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Adv Nutr. 2017 Jul 14;8(4):558-570. doi: 10.3945/an.116.013623. Print 2017 Jul.

Interindividual Variability in Biomarkers of Cardiometabolic Health after Consumption of Major Plant-Food Bioactive Compounds and the Determinants Involved.

Author information

1
INRA, UMR 1019, UNH, CRNH Auvergne, Clermont-Ferrand, Clermont Université, Université d'Auvergne, Unité de Nutrition Humaine, Clermont-Ferrand, France; dragan.milenkovic@clermont.inra.fr.
2
INRA, UMR 1019, UNH, CRNH Auvergne, Clermont-Ferrand, Clermont Université, Université d'Auvergne, Unité de Nutrition Humaine, Clermont-Ferrand, France.
3
Department of Nutrition and Preventive Medicine, Norwich Medical School, University of East Anglia, Norwich, Norfolk, United Kingdom.
4
School of Food Science and Nutrition, University of Leeds, Leeds, United Kingdom.
5
Research Group on Quality, Safety and Bioactivity of Plant Foods, CEBAS-CSIC, Campus de Espinardo, Murcia, Spain.
6
Nutrition and Genomics Laboratory, Jean Mayer US Department of Agriculture Human Nutrition Research Center on Aging at Tufts University, Boston, MA.
7
IMDEA Alimentacion, Madrid, Spain.
8
Food and Health Programme, Institute of Food Research, Norwich Research Park, Norwich, United Kingdom.
9
National Research Council, Institute of Clinical Physiology, Lecce, Italy; and.
10
Division of Cardiology, Pulmonology and Vascular Medicine, Medical Faculty, University of Düsseldorf, Düsseldorf, Germany.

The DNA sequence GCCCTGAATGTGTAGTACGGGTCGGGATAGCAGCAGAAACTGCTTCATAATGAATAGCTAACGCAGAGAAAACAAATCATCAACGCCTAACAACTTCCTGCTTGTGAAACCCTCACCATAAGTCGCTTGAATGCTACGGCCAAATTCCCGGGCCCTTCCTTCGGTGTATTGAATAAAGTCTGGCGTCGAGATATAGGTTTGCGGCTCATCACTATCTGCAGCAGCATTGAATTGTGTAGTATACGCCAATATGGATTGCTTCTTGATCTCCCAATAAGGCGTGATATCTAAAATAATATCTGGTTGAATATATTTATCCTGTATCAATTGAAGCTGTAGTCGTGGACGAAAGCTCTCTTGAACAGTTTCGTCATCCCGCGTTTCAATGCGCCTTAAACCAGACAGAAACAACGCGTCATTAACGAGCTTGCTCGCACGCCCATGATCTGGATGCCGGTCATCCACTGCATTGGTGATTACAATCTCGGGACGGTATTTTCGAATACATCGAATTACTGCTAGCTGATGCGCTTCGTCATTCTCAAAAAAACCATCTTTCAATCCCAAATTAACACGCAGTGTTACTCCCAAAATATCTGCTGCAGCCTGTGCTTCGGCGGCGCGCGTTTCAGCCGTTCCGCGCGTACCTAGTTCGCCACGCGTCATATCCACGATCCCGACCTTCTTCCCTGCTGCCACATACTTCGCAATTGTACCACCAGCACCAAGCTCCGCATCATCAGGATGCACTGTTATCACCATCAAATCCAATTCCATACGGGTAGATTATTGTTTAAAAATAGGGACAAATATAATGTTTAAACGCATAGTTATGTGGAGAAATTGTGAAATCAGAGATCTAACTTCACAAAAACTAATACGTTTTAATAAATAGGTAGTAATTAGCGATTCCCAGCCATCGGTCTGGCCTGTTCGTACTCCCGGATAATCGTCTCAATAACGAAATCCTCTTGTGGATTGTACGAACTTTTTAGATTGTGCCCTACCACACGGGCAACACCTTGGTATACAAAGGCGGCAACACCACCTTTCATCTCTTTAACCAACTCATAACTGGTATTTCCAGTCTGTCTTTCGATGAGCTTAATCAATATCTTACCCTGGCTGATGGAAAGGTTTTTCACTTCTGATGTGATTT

Abstract

Cardiometabolic disease, comprising cardiovascular diseases, type 2 diabetes, and their associated risk factors including metabolic syndrome and obesity, is the leading cause of death worldwide. Plant foods are rich sources of different groups of bioactive compounds, which might not be essential throughout life but promote health and well-being by reducing the risk of age-related chronic diseases. However, heterogeneity in the responsiveness to bioactive compounds can obscure associations between their intakes and health outcomes, resulting in the hiding of health benefits for specific population groups and thereby limiting our knowledge of the exact role of the different bioactive compounds for health. The heterogeneity in response suggests that some individuals may benefit more than others from the health effects of these bioactive compounds. However, to date, this interindividual variation after habitual intake of plant bioactive compounds has been little explored. The aim of this review is to provide an overview of the existing research that has revealed interindividual variability in the responsiveness to plant-food bioactive compound consumption regarding cardiometabolic outcomes, focusing on polyphenols, caffeine and plant sterols, and the identified potential determinants involved.

KEYWORDS:

biological responsiveness; cardiometabolic health; determinants of interindividual variability; interindividual variability; plant-food bioactives

PMID:
28710143
PMCID:
PMC5502866
DOI:
10.3945/an.116.013623
[Indexed for MEDLINE]
Free PMC Article

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